When I talk with an Egyptian (or actually anyone from the middle east) about how good their “Arabic” is, I find they generally say something apologetic like “Oh, my Arabic isn’t so good…”. This happens whether they’re speaking English or Arabic. They’re talking about MSA, and what they mean is that they can’t express themselves in MSA like a newsreader can.
From a language-learner’s perspective, I’d consider Egyptian Arabic to be somewhere between “dialect” and “language”.
This is a reductionist answer, and let me give a bit of detail:
- If you’re learning Egyptian Arabic, then you need specific resources. I mean textbooks, teachers, and websites specific to Egyptian Arabic. If you use other resources, you’ll often learn a word or phrase that nobody uses. (Luckily there are many resources and speakers.)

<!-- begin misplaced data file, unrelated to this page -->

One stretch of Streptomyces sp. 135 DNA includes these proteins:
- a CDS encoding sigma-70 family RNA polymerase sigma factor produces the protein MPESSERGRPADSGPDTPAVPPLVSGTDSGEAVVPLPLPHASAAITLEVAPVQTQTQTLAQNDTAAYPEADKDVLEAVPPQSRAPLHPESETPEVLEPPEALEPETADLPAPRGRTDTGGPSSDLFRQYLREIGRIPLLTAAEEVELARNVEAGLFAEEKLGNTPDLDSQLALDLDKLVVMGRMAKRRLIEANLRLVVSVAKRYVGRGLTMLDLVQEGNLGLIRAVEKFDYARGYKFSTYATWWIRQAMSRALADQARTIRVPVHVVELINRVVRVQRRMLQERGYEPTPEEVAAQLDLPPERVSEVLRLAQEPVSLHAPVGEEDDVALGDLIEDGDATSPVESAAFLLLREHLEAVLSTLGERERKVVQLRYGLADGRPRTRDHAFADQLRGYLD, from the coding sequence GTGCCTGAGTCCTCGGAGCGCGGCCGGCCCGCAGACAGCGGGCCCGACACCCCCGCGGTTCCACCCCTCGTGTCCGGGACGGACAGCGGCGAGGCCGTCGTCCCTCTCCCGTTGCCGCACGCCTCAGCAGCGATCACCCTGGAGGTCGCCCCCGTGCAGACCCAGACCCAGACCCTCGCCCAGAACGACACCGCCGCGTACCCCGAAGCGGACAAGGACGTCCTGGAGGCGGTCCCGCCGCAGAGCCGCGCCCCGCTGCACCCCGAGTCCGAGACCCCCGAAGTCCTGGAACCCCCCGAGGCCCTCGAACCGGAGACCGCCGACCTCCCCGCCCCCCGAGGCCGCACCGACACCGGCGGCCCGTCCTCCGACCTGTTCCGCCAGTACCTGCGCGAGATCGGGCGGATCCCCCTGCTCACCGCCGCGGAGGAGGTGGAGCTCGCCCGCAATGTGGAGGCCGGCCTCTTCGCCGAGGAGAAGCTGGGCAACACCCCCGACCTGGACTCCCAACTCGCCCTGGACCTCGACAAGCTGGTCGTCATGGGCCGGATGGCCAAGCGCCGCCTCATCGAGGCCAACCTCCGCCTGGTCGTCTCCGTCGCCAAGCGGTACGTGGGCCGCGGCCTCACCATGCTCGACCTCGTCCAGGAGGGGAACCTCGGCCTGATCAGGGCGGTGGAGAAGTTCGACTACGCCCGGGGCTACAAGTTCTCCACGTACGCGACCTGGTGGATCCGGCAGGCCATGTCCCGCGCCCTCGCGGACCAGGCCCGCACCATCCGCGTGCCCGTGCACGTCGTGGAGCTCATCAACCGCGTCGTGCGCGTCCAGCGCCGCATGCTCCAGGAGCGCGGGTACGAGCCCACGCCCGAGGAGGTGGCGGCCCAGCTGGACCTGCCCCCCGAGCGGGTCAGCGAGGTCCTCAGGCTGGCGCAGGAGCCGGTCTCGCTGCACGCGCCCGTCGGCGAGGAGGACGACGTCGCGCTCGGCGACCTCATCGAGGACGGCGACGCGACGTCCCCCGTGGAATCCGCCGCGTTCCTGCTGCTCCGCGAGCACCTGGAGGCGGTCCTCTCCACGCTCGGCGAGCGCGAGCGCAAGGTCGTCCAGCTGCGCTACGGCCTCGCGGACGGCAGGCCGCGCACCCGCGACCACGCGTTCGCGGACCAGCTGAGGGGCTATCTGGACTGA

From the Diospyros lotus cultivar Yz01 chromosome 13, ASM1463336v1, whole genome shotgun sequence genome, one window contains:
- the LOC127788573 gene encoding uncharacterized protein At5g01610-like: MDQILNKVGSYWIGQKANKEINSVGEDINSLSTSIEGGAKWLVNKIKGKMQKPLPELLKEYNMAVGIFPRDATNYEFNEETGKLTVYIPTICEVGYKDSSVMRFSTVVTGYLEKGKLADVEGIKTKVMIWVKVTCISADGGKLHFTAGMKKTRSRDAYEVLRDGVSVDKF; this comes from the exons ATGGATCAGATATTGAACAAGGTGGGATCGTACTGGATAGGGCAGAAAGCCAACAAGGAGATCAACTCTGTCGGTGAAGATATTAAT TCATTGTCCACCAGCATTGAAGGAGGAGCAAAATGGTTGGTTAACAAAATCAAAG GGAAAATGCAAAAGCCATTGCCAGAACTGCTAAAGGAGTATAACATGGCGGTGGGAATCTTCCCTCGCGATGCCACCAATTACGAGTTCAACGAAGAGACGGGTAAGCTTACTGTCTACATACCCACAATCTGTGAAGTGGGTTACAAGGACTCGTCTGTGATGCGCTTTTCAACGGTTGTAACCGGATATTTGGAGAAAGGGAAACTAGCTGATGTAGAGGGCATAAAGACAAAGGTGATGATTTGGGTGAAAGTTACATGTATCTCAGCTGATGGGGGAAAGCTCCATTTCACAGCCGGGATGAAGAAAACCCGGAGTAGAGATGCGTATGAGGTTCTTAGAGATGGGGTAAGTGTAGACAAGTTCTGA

- If you meet someone who speaks a different variant of Arabic (like Levantine or Moroccan), they’ll immediately identify you as someone speaking Egyptian Arabic from words you use and the way you pronounce them. Simple everyday words like “coffee” and “hello” are totally distinct.
- There’s no formal way to write Egyptian Arabic. People do write it (e.g. in chats, on Facebook and so on), but the way in which they can do it is not set in stone and you can’t really be called out on “spelling” (unless you’re writing an MSA word). See our article on Egyptian Arabic in the wild.
Many people who learn Arabic and who write about language learning encourage people to learn a dialect, and to learn Egyptian Arabic as that dialect.